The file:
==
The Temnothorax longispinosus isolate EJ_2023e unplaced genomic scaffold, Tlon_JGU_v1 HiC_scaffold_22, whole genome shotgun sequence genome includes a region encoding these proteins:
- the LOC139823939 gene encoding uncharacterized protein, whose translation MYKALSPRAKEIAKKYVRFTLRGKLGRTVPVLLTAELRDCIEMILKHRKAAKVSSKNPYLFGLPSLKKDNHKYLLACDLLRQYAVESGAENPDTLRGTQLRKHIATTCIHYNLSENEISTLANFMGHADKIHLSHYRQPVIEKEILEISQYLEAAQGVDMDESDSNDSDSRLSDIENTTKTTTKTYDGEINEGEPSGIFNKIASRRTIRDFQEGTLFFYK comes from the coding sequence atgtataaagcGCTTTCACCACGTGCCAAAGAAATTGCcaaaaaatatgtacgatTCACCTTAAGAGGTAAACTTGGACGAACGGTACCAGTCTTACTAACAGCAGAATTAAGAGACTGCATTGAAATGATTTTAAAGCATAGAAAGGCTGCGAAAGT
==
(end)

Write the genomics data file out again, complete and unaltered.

The Temnothorax longispinosus isolate EJ_2023e unplaced genomic scaffold, Tlon_JGU_v1 HiC_scaffold_22, whole genome shotgun sequence genome includes a region encoding these proteins:
- the LOC139823939 gene encoding uncharacterized protein, whose translation MYKALSPRAKEIAKKYVRFTLRGKLGRTVPVLLTAELRDCIEMILKHRKAAKVSSKNPYLFGLPSLKKDNHKYLLACDLLRQYAVESGAENPDTLRGTQLRKHIATTCIHYNLSENEISTLANFMGHADKIHLSHYRQPVIEKEILEISQYLEAAQGVDMDESDSNDSDSRLSDIENTTKTTTKTYDGEINEGEPSGIFNKIASRRTIRDFQEGTLFFYK comes from the coding sequence atgtataaagcGCTTTCACCACGTGCCAAAGAAATTGCcaaaaaatatgtacgatTCACCTTAAGAGGTAAACTTGGACGAACGGTACCAGTCTTACTAACAGCAGAATTAAGAGACTGCATTGAAATGATTTTAAAGCATAGAAAGGCTGCGAAAGT